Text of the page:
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Non-Survivorship Property
Survivorship property is owned by more than one person and is either held by them as survivorship tenants or as tenants by the entireties.  For how to tell if property is held in survivorship and what happens on the death of an owner of survivorship property, see the When a Homeowner Dies page.

Non-survivorship property is either owned by a single person or by more than one person as tenants in common.  Upon the death of a non-survivorship property owner, his full or partial interest in the property is transferred to the new owner by one of the following:

  • Inheritance:  by Will or by Ohio’s Statute of Descent and Distribution
  • Transfer on Death Affidavit or Deed
  • Trust

Transfer by Inheritance

If the deceased homeowner had a will, the beneficiary named to inherit the real estate will become the new owner of the deceased’s share of the property.  If the homeowner died without a will, which is called dying “intestate”, Ohio’s statute of descent and distribution, Ohio Revised Code § 2105.06, sets forth who inherits the real estate and other assets:

  • If there is no surviving spouse, to the children of the deceased;

  • If there is a spouse and children of the surviving spouse and deceased, then the whole to the surviving spouse;

  • If there is a spouse and children of the decedent, but the surviving spouse is not the parent of all of the decedent's children, the estate is divided between them;

  • If there are no children or their lineal descendants, then the whole to the surviving spouse;

  • If there is no spouse and no children or their lineal descendants, to the parents of the deceased;

  • If there is no spouse, no children, and no parent surviving, to the brothers and sisters;

  • If there are no brothers or sisters, one-half to the paternal grandparents and one-half to the maternal grandparents;

  • If there is no paternal grandparent or no maternal grandparent, one-half to the lineal descendants of the deceased grandparents;

  • if there are no surviving grandparents or their lineal descendants, then to the next of kin of the intestate;

  • If there are no next of kin, to stepchildren;

  • If there are no stepchildren, to the state of Ohio.

Even if the deceased homeowner has a will naming the beneficiary to inherit the real estate, the transfer cannot take place until the deceased’s estate is administered by probate court to ensure that the will is valid, the deceased’s debts and taxes are paid and that the transfer of title is properly recorded.  For further information regarding estate administration, see the Hamilton County Probate Court website.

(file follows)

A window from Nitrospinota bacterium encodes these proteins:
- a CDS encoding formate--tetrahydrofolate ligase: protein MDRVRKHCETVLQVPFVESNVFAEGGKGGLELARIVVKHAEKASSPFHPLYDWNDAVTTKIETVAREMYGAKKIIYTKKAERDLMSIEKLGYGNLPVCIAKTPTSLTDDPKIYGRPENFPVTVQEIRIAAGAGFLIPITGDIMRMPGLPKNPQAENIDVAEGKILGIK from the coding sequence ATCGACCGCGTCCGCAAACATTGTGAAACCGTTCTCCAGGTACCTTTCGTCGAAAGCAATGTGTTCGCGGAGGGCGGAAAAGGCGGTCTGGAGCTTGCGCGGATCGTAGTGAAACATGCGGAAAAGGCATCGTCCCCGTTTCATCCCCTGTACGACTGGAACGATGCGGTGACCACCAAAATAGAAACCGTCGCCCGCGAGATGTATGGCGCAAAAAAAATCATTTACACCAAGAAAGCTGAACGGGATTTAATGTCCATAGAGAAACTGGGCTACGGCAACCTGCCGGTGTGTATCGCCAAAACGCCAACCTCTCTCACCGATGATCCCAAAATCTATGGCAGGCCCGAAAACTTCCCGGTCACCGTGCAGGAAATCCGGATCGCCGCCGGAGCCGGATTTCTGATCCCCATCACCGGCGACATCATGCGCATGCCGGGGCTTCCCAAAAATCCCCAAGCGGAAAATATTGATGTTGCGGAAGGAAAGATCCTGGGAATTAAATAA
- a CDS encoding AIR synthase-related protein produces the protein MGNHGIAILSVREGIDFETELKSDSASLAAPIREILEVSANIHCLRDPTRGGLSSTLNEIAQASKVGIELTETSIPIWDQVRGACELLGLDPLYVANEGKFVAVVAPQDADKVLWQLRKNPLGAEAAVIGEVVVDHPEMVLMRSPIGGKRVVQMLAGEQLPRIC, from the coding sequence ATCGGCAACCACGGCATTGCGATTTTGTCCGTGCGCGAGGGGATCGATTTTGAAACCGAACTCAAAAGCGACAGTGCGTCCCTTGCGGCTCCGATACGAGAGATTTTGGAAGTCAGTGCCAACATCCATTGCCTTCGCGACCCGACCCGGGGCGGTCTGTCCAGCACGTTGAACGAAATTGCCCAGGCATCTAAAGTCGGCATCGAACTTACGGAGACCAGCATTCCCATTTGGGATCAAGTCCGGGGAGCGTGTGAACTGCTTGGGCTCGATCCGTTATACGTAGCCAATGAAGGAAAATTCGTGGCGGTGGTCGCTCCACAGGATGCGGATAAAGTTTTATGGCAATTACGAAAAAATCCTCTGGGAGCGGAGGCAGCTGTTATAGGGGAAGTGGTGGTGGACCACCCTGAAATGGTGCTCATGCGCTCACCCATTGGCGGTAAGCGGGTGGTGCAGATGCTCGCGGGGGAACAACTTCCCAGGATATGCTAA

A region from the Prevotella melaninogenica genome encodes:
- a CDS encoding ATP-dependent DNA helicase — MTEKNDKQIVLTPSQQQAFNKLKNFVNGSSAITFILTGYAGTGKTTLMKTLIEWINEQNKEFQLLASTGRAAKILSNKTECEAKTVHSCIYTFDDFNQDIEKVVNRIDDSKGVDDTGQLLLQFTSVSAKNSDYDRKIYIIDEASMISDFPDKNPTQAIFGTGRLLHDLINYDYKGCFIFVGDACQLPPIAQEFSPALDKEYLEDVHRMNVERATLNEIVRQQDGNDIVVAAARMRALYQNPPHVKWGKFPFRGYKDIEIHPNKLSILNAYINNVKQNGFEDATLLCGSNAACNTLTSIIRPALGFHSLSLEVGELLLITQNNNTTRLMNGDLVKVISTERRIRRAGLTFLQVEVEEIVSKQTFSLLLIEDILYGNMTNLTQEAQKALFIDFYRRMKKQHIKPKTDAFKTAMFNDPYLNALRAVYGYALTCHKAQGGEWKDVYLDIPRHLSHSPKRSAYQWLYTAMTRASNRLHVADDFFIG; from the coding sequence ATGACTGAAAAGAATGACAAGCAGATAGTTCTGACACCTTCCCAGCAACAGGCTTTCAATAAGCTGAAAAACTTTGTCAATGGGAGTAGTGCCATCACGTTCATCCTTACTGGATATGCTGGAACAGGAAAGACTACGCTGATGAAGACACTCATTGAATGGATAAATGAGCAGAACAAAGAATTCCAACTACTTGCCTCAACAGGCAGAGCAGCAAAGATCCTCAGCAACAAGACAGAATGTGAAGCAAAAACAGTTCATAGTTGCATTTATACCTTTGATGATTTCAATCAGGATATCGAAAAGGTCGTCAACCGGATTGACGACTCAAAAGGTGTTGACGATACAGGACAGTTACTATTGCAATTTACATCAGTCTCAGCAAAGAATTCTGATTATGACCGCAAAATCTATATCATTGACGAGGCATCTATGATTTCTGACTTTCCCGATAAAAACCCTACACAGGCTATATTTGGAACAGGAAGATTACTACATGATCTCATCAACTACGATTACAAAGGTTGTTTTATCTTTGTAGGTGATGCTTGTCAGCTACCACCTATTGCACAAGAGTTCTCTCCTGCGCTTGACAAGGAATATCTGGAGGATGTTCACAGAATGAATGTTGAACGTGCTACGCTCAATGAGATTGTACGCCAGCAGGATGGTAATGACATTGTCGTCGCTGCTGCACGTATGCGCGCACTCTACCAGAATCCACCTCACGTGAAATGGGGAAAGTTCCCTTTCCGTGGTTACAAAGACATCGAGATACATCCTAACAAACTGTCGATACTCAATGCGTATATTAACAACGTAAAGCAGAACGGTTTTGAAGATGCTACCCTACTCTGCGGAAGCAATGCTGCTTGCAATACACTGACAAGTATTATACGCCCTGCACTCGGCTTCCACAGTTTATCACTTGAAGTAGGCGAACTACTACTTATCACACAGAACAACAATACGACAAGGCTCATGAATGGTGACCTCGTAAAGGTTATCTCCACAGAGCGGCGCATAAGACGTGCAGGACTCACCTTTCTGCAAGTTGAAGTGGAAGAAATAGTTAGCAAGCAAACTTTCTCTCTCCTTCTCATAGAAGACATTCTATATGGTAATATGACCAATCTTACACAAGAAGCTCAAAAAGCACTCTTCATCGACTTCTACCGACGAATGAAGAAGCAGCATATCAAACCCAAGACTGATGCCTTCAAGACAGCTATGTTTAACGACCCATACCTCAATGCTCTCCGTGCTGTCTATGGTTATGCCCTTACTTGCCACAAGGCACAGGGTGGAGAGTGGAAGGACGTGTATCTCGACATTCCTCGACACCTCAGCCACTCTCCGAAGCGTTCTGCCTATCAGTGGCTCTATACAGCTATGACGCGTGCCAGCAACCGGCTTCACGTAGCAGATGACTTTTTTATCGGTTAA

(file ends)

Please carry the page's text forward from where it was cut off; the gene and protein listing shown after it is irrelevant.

Transfer on Death Affidavit or Deed

In 2000 Ohio passed a new statute allowing a homeowner to name a person (beneficiary) or persons to whom their interest in real estate would be transferred upon their death.  This new document was called a Transfer on Death (TOD) Deed.  At the end of 2009, it was changed to a Transfer on Death (TOD) Affidavit.  See Ohio Revised Code § 5302.22 and TOD Affidavit Form.  Though a TOD Deed can no longer be created, those that were created between 2000 and 2009 are still valid.

The main benefits of a TOD Affidavit are:

  • A homeowner can transfer real property upon his death to a named beneficiary or beneficiaries without having to go through the probate process;

  • The transfer to the beneficiary upon the death of the homeowner is very similar to that of a survivorship tenancy, but unlike a survivorship tenancy, the named beneficiary or beneficiaries are not co-owners of the property;

  • The TOD Affidavit can be revoked or changed at any time for any reason; and

  • The TOD Affidavit has no effect on the homeowner’s ability to sell, transfer or mortgage the property during his life.
Once created, the TOD Affidavit must be filed in the Office of the County Recorder where the property is located.

Upon the death of the homeowner, a TOD Confirmation Affidavit must be filed with the Office of the County Recorder where the property is located along with a certified copy of the death certificate to complete the transfer of the real estate into the name of the surviving TOD beneficiary.

Transfer by Trust

If the real estate has been transferred into a living trust, then the real estate is owned by the trust, a separate legal entity from the person who created the trust and who is usually also the trust beneficiary.  When the trust beneficiary dies, the provisions of the trust itself controls what the trust does with the real estate.  Probate court estate administration is not involved because the person who died was not the legal owner of the real estate; rather, the trust owned the property.

This website provides general legal information and not legal advice.  The law is complex and changes frequently. 
Before you apply any general legal information to a particular situation, consult an attorney. 
If you cannot afford an attorney call 1-866-Law-Ohio (1-866-529-6446) or visit OhioLegalHelp.org for your closest legal aid office.